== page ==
I’m placing my bet on the latter camp, and arming them with the tools they need to take the world by storm.


MP: You have created the community of “Freedom Fighters”. Can you describe the intention behind the initiative?


RH: There are thousands of facebook groups and forums for filmmakers out there. Most of them… kinda suck. They’re noisy, full of people spamming their work, and provide little to no value.

But at the same time, we need community. Solving a complex problem like making a living with creative work is 100x easier when we’re working together, sharing answers, and supporting one another.

The goal with Freedom Fighters was to create a real community like that, where we share a set of values and a common goal, and where we genuinely give a damn about each other's well being.

Basically, I built the community I wanted for myself, but couldn’t find anywhere else.


MP: With the development of VOD platforms, the need for new content is offering filmmakers new opportunities. With new opportunities come more intense competition to be viewed. When post-prod is wrapped-up, what should a filmmaker do to be considered by streaming platforms?


RH: This isn’t my area of expertise. But I can tell you if you wait until post-production to start looking for business options, you’ve already lost the game.

Streamers want content that pulls in new subscribers or viewers. If you can deliver that, you’re golden.

And as filmmakers, the best way for us to do that is to create projects with a hungry audience in mind, and get that audience excited about the project prior to release. In other words, show the streamers you can bring them an audience.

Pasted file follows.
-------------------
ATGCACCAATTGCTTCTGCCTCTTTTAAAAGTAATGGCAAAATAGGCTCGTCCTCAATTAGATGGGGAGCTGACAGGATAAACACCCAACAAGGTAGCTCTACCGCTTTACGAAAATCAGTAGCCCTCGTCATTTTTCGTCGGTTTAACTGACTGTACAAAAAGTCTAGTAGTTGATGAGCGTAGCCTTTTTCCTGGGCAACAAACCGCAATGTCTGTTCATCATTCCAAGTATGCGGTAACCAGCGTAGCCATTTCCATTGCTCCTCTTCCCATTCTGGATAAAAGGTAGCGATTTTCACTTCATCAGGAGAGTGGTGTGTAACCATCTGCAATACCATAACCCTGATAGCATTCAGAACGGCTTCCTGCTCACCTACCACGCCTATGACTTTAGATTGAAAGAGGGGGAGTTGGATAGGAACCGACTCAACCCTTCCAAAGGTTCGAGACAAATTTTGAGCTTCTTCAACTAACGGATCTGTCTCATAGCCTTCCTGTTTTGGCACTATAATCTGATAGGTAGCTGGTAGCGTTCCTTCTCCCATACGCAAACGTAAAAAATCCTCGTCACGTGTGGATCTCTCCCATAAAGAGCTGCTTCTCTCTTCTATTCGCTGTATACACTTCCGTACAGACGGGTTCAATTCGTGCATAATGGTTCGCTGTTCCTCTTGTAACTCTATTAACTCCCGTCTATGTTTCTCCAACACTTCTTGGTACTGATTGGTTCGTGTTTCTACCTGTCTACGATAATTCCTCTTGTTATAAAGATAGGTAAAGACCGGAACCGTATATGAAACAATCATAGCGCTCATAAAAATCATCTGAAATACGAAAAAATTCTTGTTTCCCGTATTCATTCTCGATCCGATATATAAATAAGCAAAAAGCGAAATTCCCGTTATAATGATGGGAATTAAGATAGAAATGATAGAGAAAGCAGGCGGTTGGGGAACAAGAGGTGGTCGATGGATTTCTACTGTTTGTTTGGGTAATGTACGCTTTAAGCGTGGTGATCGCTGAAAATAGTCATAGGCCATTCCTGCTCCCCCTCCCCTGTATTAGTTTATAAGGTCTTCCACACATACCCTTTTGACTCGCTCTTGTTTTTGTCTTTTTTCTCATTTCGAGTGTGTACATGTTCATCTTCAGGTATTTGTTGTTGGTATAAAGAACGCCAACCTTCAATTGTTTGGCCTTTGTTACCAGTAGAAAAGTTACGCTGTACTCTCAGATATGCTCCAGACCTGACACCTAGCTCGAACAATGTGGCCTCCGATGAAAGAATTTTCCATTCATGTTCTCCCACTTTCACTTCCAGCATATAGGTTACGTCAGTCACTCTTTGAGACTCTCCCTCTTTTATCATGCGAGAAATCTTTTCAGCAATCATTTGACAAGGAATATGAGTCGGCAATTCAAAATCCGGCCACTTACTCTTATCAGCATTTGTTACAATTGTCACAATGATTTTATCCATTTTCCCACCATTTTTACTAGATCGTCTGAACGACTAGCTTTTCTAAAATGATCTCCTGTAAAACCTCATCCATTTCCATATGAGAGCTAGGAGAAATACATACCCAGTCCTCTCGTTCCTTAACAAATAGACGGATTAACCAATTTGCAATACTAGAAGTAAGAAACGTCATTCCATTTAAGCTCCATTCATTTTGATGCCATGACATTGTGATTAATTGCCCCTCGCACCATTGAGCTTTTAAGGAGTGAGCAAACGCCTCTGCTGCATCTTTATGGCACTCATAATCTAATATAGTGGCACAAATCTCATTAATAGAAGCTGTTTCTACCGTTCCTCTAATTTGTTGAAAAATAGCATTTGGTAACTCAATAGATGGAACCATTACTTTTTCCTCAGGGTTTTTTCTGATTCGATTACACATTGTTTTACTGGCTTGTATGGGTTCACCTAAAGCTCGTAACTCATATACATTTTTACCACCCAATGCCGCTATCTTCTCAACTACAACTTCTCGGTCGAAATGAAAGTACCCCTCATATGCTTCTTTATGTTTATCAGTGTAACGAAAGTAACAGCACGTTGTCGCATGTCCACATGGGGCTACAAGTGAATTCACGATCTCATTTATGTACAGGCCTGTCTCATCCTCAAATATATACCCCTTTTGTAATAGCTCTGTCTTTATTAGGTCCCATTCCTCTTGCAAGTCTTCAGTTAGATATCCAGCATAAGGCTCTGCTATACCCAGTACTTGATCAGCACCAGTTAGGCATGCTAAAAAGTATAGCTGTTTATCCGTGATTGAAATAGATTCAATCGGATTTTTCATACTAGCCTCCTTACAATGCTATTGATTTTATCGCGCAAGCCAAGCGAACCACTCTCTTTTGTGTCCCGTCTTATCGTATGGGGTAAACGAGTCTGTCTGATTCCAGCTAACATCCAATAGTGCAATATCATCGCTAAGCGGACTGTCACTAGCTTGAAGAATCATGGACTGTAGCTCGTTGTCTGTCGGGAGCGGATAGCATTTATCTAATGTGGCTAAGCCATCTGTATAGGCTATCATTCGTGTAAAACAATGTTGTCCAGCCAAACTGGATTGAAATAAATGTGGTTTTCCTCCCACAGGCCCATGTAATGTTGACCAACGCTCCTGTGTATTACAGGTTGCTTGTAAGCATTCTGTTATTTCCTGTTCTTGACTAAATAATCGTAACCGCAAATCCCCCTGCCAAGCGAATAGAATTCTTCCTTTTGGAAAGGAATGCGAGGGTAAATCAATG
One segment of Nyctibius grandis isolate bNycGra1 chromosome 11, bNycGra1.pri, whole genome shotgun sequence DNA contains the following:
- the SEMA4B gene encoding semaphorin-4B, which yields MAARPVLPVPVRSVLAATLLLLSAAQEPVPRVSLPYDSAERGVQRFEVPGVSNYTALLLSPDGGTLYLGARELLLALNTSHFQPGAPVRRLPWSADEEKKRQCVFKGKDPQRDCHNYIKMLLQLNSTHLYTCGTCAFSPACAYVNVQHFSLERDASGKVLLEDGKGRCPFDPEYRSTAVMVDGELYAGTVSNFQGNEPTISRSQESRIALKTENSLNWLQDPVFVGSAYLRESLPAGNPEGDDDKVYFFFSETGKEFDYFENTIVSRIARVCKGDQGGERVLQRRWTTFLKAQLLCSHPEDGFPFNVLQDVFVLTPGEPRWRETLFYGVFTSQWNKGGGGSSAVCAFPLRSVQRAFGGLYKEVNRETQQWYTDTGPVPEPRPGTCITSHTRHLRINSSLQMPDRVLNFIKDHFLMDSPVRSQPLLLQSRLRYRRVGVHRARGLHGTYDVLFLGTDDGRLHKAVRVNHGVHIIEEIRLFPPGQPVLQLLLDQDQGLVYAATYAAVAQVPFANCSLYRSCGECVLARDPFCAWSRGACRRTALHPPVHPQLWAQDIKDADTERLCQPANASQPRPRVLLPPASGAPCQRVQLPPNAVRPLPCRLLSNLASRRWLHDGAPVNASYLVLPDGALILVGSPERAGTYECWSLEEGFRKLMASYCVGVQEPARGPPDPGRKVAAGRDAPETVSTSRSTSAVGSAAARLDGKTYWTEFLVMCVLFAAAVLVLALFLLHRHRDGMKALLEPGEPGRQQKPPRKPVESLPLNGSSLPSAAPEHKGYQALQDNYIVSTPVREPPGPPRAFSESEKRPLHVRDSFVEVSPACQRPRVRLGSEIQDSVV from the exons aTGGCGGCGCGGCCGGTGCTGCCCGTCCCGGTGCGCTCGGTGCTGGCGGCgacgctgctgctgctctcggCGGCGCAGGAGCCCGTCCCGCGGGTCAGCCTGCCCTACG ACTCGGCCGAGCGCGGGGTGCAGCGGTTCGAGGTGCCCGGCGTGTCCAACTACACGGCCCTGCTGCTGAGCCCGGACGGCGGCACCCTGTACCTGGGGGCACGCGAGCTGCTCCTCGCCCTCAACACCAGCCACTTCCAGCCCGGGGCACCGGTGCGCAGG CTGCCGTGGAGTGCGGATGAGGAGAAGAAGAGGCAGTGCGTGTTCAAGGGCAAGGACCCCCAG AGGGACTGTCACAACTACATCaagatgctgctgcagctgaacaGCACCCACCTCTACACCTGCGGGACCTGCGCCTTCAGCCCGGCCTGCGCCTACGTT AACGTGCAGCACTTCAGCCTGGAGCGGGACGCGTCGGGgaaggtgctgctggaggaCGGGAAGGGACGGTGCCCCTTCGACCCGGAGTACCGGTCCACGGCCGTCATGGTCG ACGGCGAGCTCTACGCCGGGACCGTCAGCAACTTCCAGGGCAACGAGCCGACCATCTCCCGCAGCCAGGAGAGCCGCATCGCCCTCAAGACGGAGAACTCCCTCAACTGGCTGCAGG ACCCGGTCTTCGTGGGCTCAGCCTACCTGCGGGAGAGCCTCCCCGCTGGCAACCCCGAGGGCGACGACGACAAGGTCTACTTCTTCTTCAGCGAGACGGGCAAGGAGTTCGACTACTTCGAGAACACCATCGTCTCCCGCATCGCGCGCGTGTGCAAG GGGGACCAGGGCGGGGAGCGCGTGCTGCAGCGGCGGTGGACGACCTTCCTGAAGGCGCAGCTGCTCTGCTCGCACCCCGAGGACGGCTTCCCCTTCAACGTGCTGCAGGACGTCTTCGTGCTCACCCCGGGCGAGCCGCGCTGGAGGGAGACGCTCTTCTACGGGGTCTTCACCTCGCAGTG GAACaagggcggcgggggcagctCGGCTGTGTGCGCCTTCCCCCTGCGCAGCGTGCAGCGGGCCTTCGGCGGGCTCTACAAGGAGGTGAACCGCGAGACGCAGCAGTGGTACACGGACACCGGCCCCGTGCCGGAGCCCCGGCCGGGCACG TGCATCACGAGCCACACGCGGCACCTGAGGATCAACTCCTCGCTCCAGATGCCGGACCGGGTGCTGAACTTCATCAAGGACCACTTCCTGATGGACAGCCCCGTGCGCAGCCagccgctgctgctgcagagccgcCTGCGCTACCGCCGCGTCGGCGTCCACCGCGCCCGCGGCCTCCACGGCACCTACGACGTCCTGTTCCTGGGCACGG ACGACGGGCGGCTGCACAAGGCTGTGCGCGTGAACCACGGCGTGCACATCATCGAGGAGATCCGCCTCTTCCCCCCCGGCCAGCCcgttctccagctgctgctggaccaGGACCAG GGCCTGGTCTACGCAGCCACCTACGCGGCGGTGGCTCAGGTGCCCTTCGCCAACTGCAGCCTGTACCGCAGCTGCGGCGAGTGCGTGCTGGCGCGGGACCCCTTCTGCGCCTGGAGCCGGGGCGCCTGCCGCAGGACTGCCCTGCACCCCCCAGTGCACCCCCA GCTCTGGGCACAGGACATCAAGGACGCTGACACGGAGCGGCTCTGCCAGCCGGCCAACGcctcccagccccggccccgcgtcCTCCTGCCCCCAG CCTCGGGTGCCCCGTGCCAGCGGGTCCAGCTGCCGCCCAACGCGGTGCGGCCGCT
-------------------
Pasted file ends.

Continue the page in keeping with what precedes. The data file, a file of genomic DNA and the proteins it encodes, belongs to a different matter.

That creates massive leverage with distributors and streamers. It makes them want you more, and it makes you more likely to get a fair deal when so many other filmmakers get taken advantage of.


MP: Your passion is evident, you have organized your articles and programs into relevant categories. What do you enjoy the most, the craft or the business?


RH: Right now, 100% business. I love it.

But I should clarify that I'm not talking “the business” as it’s usually defined. I’m no fan of the film industry, studios, distributors, sales agents, or festivals. In fact, you won’t find many people more antagonistic towards “business as usual” than me.

My real passion is reinventing the business of film, so that it actually works for filmmakers instead of against them. It’s about creating a viable alternative to an industry that’s exploitative and predatory towards its creative talent.

Like I mentioned before, once filmmakers target niche audiences and develop their marketing skills, they gain the ability to skip the industry if they want, and go straight to their fans.



MP: You have a yearly review of music providers on your website. You acknowledge the importance of music as an enhancement to what viewers feel when watching a film, what is your process in selecting music for your projects.


RH: For filmmakers, the first line of attack should always be hiring a composer or band to create original music. That’s the gold standard, and will almost always result in the best, most original work.

However, for a lot of the people in my world who create micro budget or no budget films, that’s just not an option.

So my advice to those folks is to hit up licensing platforms. There are so many talented musicians submitting to those platforms, that you will undoubtedly find something good. You just have to be thorough and diligent in the search, because it can take awhile to find something that feels just right.


(Music Partner provides both, library of tracks to download and ready to use as well as affordable original scoring)